Harold Koplowitz is a writer, raconteur, journalist, educator and flack who ghostwrote a book for an Illinois governor who did not go to prison. I’ve also authored three books, including Carbondale After Dark. I was born and raised in the small southern Illinois college town of Carbondale. After graduating from high school in 1969, I briefly attended UCLA before dropping out to protest the war in Vietnam, which in my case meant hitchhiking cross-country and smoking pot. Eventually I limped home and my parents agreed to pay for my education at Southern Illinois University. It was during the heady post-Watergate days of 1975, and as a 25-year-old college student, I had a promising start in journalism, founding a campus magazine, nonSequitur, and becoming student editor of the Daily Egyptian campus newspaper. My first job out of college was with the Illinois Times, an alternative weekly in Springfield, the state capital. Then I got hired by my hometown daily newspaper, the Southern Illinoisan, first as a feature writer and later as a county beat reporter. While working at the SI and living in Buckminster Fuller’s geodesic dome home, I wrote and self-published Carbondale After Dark, an illustrated anthology of history, essays and short stories about my hometown in the 1960s and ’70s.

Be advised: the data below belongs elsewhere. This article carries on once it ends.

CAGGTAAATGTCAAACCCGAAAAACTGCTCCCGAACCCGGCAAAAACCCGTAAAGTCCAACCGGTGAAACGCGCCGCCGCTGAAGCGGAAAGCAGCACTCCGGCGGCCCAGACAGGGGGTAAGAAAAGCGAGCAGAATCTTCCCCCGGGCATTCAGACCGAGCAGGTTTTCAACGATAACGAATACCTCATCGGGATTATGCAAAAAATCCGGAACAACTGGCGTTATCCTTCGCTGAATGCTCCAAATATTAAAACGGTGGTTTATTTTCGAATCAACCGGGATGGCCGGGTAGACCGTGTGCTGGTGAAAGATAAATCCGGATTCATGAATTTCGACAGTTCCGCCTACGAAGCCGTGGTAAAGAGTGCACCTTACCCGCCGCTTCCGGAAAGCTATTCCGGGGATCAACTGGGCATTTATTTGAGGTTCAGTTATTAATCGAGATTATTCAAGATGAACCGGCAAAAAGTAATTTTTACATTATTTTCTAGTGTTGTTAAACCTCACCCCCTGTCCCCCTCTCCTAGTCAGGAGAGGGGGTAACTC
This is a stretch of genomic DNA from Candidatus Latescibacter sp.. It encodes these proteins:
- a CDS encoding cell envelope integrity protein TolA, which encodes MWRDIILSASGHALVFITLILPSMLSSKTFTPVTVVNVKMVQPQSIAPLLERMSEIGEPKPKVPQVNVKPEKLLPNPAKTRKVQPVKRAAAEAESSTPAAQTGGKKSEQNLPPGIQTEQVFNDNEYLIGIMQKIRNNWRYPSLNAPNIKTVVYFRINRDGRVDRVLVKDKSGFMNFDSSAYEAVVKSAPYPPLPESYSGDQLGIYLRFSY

I became the southern Illinois special correspondent for the St. Louis Post-Dispatch and used my Kaypro computer to create a community gadfly newsletter called the Carbondale Spectator, a monthly four-pager in which I took potshots at local shakers and movers. Next, I went to grad school at Sangamon State University (now University of Illinois Springfield), where I was accepted into its Public Affairs Reporting program and interned as a statehouse reporter for the Springfield State Journal-Register. After graduation, I became a public information officer for the Illinois Department of Rehabilitation Services, which funded community services for the disabled. I also began teaching English composition at a community college, and in 1990, I was asked to ghostwrite Illinois State of the State, a coffee-table book summarizing then-Gov. James R. Thompson’s 14-year administration, which he presented to the General Assembly in lieu of his final State of the State speech.
In my 40s I moved to Los Angeles, where I worked at the American Film Institute and began writing columns about the Internet and pop culture for a weekly called Entertainment Today. Next I got a job teaching journalism and faculty advising the student newspaper at Los Angeles Southwest College in what was then called South-Central L.A., which became the subject of my second book, Blackspanic College. Then I became an editor at City News Service in Los Angeles, where I worked for 15 years. My third e-book, Misadventures in Journalism, is a gonzo look back at some of the stories I’d covered over 40 years. In 2011, I moved to South Florida and became a writing tutor at Florida Atlantic University. I continue to be a news junkie, with a special interest in race relations, conflict zones, and pop culture.